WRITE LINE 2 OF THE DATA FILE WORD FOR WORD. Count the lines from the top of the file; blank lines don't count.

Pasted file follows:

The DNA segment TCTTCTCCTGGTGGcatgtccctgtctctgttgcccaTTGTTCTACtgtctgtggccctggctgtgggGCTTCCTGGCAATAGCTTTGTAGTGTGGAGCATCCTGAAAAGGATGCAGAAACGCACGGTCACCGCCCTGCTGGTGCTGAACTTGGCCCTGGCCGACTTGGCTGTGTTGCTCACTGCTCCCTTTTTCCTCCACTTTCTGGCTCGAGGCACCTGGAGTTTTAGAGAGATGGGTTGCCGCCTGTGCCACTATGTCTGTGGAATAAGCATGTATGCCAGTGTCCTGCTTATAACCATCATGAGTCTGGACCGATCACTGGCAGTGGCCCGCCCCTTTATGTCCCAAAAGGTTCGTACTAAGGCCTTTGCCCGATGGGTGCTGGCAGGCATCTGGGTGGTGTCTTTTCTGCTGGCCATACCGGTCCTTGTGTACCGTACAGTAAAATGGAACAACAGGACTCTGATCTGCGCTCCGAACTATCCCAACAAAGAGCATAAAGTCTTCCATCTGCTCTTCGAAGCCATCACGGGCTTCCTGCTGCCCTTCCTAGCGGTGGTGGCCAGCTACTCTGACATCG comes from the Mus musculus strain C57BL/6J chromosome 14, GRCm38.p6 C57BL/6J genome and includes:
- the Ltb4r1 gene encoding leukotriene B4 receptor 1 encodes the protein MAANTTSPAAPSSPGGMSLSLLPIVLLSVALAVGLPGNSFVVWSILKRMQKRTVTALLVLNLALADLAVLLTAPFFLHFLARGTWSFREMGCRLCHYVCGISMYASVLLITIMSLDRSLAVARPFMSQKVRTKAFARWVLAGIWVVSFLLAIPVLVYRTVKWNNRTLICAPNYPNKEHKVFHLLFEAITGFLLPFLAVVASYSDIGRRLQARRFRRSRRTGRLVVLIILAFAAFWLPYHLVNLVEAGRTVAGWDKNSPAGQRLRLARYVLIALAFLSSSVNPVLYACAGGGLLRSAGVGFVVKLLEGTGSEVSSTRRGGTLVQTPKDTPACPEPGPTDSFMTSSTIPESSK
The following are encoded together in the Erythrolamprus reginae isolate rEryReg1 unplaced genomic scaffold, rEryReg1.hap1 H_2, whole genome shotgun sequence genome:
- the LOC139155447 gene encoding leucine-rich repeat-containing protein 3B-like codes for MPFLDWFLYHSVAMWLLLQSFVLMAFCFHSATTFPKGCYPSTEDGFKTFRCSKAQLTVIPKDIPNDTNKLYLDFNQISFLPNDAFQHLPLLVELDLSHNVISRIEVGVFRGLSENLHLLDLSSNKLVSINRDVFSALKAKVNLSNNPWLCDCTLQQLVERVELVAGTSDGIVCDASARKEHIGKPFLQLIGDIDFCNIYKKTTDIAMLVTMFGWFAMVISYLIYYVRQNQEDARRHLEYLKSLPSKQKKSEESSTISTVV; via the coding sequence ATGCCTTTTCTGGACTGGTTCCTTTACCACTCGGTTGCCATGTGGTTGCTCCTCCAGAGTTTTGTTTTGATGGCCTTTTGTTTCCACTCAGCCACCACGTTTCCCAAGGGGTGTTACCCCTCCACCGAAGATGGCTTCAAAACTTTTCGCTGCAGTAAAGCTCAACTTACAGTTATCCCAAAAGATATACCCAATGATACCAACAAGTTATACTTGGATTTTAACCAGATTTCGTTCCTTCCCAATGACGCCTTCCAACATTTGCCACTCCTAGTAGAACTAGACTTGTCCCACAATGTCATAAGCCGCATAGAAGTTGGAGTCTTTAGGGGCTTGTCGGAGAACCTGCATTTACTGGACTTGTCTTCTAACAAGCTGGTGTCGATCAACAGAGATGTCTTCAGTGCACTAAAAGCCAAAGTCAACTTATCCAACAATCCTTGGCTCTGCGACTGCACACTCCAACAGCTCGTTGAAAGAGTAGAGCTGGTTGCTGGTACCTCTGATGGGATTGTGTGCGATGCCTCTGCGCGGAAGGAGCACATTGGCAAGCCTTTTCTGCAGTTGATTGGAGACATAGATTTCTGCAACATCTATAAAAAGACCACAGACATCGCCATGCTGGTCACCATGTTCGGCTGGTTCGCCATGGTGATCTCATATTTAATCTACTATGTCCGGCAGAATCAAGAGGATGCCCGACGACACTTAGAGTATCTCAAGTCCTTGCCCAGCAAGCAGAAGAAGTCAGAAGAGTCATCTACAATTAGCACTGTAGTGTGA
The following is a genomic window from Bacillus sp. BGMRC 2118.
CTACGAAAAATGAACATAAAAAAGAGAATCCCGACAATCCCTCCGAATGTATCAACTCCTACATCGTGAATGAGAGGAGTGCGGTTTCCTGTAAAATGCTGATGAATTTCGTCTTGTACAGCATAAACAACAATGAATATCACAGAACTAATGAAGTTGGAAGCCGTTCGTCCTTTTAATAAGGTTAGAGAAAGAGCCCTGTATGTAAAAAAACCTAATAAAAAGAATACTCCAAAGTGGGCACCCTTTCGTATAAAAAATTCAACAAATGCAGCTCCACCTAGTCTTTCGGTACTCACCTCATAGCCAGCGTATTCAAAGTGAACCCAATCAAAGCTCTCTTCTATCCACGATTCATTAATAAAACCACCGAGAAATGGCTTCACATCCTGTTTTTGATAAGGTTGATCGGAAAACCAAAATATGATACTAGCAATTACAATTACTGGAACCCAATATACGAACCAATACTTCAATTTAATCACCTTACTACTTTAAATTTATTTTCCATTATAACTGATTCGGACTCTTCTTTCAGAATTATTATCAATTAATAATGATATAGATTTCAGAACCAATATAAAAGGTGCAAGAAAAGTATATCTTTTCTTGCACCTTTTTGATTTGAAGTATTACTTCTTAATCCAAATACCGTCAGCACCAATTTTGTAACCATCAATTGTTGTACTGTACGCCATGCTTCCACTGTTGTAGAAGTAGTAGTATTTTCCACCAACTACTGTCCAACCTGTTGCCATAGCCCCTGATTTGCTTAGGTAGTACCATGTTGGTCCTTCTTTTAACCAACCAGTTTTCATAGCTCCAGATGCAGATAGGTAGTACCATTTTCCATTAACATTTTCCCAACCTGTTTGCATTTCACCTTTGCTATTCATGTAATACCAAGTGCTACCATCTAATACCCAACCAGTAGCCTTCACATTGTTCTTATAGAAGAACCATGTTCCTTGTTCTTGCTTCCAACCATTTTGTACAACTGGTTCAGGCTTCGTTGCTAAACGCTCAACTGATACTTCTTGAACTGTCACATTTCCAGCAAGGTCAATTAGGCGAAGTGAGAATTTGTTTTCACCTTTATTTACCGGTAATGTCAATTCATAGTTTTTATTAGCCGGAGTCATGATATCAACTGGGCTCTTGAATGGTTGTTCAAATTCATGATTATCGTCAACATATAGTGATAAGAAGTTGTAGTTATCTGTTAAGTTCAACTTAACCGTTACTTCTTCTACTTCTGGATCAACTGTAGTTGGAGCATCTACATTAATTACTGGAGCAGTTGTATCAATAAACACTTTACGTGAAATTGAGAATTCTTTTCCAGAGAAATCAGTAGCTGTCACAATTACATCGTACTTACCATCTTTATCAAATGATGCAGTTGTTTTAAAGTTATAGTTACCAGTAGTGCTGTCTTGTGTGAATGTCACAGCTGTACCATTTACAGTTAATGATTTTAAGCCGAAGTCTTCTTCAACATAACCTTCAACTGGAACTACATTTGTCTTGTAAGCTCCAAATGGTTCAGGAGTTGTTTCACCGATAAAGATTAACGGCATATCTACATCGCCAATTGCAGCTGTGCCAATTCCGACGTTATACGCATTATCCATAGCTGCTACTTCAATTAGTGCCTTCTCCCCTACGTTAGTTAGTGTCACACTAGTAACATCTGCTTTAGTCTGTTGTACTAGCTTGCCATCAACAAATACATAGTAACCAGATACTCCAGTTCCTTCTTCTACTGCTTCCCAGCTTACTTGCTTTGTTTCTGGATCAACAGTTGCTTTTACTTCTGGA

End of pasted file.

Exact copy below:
- the Ltb4r1 gene encoding leukotriene B4 receptor 1 encodes the protein MAANTTSPAAPSSPGGMSLSLLPIVLLSVALAVGLPGNSFVVWSILKRMQKRTVTALLVLNLALADLAVLLTAPFFLHFLARGTWSFREMGCRLCHYVCGISMYASVLLITIMSLDRSLAVARPFMSQKVRTKAFARWVLAGIWVVSFLLAIPVLVYRTVKWNNRTLICAPNYPNKEHKVFHLLFEAITGFLLPFLAVVASYSDIGRRLQARRFRRSRRTGRLVVLIILAFAAFWLPYHLVNLVEAGRTVAGWDKNSPAGQRLRLARYVLIALAFLSSSVNPVLYACAGGGLLRSAGVGFVVKLLEGTGSEVSSTRRGGTLVQTPKDTPACPEPGPTDSFMTSSTIPESSK